Dr Tien Huynh is a science lecturer and researcher who specialises in medicinal plants and waste reduction. Her achievements include establishing community transformative projects for endangered and medicinal plants, environmental sustainability and agricultural upcycling.
Recognised as a 2017 Superstar of STEM, Huynh lives in Australia and travels back to her home country Vietnam each year to work with coffee farmers to make their industry more sustainable.
1. What’s the biggest challenge in your field?
“Most environmental issues that we face aren’t easy to solve, there is no single solution. The challenge is also to convince people to rethink the way they see things.
“The coffee farmers I work with have been growing these plants for generations. Why should they listen to me when I suggest using a different technology or planting a different variety that will better suit a changing climate?
“There is a lot of waste in coffee and farming practice needs to adapt.
“We use less than 1% of the beans and globally each year, 6 million tons of recorded ground coffee is wasted. And that’s just accounting for the selected beans, but more than 50% is lost in the initial selection process.
“As we grow as a population, we’ll consume more and produce more waste.
“I love plants and they have so many applications. But I can see that a lot of people are becoming very removed from their natural environment. We need to appreciate the amount of energy that’s gone into producing these plants and reduce waste. We don’t see it because it’s all wrapped up in plastic in a supermarket.”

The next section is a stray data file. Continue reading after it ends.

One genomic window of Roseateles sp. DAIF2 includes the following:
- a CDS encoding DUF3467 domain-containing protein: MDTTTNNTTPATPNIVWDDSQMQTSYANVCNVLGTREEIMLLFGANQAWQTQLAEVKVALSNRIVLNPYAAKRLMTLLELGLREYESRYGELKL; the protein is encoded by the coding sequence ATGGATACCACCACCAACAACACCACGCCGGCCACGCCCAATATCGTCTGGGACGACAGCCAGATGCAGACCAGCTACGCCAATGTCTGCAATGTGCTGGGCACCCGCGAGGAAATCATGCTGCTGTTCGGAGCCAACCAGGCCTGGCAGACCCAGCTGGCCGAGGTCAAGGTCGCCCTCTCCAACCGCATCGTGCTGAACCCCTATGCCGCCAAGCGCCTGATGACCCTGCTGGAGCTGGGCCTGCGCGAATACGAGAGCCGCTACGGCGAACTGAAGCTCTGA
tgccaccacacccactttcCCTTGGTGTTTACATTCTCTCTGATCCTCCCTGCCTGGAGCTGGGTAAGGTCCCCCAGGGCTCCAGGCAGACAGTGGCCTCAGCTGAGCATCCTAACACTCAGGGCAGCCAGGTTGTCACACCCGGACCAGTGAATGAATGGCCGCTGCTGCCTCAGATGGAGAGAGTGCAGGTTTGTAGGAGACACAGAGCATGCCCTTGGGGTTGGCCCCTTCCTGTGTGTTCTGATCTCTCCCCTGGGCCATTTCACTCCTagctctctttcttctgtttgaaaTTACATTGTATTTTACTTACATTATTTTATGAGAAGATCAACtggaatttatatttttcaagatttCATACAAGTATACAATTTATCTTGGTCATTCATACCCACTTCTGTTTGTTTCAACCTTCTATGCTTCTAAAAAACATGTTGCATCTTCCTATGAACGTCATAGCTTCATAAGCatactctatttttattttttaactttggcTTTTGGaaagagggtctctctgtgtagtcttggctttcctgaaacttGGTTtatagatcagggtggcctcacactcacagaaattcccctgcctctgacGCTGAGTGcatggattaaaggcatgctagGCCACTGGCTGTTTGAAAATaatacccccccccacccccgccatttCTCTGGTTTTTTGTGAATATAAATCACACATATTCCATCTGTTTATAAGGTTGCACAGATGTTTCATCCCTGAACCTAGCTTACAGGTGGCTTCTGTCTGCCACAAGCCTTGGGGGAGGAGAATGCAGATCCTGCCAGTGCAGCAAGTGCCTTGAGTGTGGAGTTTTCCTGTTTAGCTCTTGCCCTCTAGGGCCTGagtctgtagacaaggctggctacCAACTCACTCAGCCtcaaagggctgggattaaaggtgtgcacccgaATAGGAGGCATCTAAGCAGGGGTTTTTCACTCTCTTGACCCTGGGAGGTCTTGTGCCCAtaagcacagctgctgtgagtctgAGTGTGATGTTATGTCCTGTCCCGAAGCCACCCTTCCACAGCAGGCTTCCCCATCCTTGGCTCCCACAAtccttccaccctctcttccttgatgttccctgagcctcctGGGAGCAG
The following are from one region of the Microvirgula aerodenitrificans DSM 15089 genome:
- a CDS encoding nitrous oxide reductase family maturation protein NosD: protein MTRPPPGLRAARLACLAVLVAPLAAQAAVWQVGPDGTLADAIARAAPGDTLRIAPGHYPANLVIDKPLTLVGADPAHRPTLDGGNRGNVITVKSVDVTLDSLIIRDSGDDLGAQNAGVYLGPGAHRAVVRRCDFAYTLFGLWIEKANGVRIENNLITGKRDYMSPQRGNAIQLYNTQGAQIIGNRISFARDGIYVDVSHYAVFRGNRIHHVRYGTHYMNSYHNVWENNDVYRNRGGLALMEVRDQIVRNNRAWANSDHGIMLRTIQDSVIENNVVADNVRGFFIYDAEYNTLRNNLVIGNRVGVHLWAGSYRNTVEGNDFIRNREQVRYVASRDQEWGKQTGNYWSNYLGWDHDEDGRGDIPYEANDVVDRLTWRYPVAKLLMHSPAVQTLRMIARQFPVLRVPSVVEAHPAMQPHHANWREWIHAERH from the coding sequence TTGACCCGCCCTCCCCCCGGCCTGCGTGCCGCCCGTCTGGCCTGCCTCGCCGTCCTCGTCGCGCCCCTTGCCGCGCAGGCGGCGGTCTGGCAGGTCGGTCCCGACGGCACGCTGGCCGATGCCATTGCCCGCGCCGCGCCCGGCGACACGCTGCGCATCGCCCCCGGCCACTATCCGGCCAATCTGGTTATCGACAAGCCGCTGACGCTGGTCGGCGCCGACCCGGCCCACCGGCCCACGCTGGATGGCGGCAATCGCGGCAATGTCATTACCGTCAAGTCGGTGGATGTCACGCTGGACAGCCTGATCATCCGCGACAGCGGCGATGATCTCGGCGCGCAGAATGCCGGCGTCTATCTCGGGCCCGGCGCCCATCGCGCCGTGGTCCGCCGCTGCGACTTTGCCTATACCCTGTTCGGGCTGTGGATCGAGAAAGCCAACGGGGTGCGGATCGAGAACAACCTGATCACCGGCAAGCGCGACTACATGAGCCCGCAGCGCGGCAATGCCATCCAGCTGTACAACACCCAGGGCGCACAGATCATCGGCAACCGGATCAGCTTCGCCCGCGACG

2. How is your research helping to drive change?
“A lot of people keep looking at problems in the same way and there is no motivation to be innovative.
“My focus is on changing how we view waste as a valuable resource and commodity, so we future-proof ourselves from living in our own filth.
“I hope my research helps people to see the world with different eyes and understand the benefit of being innovative. We need to find solutions that are more relevant to tomorrow’s problems.
“I also hope my passion for plants and research inspires people to be less wasteful. Plants are the air we breathe, the food we eat, the clothes we wear, the houses we live in - without them, we wouldn’t have a planet and there’d be no humans or animals.”